But what about urgent problems that, for whatever reason (real or political), don’t rise to the CEO’s attention? What about the problems that require collaboration between one function or division that feels the acute pain and another that does not? And what about the frustrating, everyday problems that afflict “only” ordinary workers? Today’s management system struggles to bring attention and resources to bear in these situations.

A more entrepreneurial approach offers a better answer: Put a startup on it. Run an experiment. Measure the results. Scale it up—maybe even bring it to the attention of senior leadership—if and when the results merit this treatment. Take advantage of the fact that the vast majority of experiments fail, and so they don’t need to take up senior management bandwidth (nor do they necessarily benefit from senior management meddling). By the time the organisation needs to have a strategy conversation about whether to double down on the new idea, it can have a rational discussion—complete with actual customer data.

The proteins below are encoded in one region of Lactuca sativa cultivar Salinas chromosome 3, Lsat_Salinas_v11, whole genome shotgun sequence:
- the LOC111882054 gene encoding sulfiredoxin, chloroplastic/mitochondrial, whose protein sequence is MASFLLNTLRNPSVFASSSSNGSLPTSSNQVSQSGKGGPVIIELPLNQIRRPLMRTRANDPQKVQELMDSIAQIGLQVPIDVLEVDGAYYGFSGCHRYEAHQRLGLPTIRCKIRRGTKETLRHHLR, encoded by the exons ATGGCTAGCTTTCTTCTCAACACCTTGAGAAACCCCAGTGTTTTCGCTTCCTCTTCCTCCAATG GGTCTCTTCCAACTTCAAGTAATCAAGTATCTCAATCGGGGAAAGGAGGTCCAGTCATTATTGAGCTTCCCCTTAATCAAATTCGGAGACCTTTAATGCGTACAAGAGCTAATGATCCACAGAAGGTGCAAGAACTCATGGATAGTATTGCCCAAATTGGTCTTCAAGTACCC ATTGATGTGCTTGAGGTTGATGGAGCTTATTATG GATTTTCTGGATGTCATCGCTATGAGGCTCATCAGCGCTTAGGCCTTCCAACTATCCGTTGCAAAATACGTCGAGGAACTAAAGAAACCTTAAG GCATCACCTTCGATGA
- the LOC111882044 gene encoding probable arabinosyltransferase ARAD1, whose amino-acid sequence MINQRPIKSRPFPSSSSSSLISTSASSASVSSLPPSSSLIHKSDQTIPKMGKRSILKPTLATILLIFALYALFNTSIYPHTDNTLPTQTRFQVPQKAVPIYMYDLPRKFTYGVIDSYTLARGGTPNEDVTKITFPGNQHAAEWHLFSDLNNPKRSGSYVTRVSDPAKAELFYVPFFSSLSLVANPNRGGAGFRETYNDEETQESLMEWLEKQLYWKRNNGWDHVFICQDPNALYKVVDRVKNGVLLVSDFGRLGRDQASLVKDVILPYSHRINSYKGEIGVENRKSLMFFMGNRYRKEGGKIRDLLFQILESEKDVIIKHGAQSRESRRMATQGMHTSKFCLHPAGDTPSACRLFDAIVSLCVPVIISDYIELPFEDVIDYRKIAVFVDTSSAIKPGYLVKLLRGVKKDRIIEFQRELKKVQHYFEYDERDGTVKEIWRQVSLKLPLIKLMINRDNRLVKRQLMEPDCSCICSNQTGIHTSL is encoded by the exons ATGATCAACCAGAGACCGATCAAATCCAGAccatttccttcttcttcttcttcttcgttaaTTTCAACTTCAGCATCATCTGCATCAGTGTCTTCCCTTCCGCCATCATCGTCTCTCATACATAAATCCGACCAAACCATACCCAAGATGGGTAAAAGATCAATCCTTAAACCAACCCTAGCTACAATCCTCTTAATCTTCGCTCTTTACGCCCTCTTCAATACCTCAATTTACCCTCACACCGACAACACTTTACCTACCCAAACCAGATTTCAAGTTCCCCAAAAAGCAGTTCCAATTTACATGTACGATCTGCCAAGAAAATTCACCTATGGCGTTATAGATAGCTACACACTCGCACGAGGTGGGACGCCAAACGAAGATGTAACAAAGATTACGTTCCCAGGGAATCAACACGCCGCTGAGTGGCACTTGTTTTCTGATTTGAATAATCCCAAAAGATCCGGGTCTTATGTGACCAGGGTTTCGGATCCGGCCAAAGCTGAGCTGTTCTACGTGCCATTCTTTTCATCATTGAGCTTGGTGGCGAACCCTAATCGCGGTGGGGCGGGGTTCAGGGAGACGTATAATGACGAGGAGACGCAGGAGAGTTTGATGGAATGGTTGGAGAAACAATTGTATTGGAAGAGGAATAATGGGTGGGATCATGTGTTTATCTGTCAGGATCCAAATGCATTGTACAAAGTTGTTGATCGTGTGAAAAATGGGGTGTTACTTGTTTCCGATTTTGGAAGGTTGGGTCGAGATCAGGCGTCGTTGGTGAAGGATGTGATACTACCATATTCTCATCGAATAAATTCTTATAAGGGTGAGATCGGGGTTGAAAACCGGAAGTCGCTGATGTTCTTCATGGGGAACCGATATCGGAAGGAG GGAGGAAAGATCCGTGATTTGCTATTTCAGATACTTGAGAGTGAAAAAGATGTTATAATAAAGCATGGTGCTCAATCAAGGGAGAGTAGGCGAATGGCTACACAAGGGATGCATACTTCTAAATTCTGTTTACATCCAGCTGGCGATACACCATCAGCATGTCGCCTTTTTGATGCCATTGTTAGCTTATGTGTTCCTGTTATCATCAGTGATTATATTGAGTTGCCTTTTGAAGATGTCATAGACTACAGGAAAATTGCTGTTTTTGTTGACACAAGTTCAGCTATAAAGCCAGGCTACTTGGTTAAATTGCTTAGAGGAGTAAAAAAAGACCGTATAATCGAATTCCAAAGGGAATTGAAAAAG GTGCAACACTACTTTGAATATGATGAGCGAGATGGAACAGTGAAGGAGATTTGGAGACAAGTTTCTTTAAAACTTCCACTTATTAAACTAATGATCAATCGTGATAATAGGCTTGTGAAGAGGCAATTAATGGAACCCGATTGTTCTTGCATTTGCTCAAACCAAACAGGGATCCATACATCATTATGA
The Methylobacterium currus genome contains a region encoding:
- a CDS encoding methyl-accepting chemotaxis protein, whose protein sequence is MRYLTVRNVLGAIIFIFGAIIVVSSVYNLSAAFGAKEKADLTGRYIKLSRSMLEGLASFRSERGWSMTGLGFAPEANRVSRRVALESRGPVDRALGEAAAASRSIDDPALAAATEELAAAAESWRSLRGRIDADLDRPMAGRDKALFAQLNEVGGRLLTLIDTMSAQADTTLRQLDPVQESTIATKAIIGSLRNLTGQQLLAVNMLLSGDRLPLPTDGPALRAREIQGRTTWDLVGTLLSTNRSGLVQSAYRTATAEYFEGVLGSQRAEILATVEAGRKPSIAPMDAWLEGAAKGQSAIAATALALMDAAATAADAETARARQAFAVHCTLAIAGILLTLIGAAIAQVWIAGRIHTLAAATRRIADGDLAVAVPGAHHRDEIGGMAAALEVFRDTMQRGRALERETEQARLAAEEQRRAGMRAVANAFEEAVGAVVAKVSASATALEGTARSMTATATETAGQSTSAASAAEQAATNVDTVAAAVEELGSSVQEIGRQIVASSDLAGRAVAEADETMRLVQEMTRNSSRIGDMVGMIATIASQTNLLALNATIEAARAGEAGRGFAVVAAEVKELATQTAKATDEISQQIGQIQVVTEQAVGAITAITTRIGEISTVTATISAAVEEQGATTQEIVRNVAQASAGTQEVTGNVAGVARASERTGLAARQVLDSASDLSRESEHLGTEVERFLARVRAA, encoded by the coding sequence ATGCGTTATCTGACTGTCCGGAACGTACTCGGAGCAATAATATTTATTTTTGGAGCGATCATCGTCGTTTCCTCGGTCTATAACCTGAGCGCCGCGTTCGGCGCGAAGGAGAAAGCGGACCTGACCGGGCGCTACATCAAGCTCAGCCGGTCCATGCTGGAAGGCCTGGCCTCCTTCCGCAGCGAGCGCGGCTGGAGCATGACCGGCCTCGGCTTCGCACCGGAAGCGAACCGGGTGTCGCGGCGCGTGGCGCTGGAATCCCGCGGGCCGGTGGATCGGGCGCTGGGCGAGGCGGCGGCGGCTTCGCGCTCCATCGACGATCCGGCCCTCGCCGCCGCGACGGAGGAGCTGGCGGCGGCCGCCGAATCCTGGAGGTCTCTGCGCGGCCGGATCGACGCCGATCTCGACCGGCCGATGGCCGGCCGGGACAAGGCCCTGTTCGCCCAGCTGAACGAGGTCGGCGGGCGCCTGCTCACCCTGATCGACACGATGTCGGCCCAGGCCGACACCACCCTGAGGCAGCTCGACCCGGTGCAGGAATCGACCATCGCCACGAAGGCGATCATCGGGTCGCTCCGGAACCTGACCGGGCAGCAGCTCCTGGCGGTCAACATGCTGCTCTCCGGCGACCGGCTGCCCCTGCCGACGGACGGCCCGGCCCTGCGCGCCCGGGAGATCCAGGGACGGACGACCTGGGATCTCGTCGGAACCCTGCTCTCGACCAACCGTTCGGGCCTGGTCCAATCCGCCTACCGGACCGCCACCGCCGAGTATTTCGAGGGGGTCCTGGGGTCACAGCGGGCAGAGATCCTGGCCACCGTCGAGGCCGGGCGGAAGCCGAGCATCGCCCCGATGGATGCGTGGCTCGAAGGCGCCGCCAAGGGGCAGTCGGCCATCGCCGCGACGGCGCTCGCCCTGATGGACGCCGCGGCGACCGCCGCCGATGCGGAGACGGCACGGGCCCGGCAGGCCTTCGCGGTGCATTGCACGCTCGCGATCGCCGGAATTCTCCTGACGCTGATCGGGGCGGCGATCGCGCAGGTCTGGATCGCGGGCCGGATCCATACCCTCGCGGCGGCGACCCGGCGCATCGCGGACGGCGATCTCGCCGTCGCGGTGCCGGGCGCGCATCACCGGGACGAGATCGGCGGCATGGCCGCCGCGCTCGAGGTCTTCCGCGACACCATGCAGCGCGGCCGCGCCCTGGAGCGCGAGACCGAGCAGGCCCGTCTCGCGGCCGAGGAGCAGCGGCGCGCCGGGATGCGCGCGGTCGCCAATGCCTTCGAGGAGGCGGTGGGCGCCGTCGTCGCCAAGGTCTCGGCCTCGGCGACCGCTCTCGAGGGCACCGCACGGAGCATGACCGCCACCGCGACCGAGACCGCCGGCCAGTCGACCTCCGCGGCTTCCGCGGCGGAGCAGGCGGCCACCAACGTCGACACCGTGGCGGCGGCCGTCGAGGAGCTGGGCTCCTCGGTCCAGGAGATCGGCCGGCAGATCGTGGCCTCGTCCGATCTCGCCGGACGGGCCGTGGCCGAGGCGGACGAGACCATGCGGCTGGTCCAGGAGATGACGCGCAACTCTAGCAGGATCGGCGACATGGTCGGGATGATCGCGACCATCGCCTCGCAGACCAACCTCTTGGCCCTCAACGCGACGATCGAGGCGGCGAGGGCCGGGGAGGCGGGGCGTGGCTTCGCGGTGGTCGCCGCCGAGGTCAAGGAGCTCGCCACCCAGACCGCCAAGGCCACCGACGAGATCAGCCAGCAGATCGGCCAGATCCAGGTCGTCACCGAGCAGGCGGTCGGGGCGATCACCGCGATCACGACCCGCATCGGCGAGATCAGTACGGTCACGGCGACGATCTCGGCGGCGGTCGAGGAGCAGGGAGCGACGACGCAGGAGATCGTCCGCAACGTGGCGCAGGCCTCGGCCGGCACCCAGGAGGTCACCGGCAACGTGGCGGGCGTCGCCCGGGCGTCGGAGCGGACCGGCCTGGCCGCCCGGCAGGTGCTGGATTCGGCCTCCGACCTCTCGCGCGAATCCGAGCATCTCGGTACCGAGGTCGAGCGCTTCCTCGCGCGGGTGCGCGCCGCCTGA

The Lean Startup basics

  1. Identify the beliefs about what must be true for the startup to succeed. We call these leap-of-faith assumptions.
  2. Create an experiment to test those assumptions as quickly and inexpensively as possible. We call this initial effort a minimum viable product.
  3. Think like a scientist. Treat each experiment as an opportunity to learn what’s working and what’s not. We call this “unit of progress” for startups validated learning.
  4. Take the learning from each experiment and start the loop over again. This cycle of iteration is called the build-measure-learn feedback loop.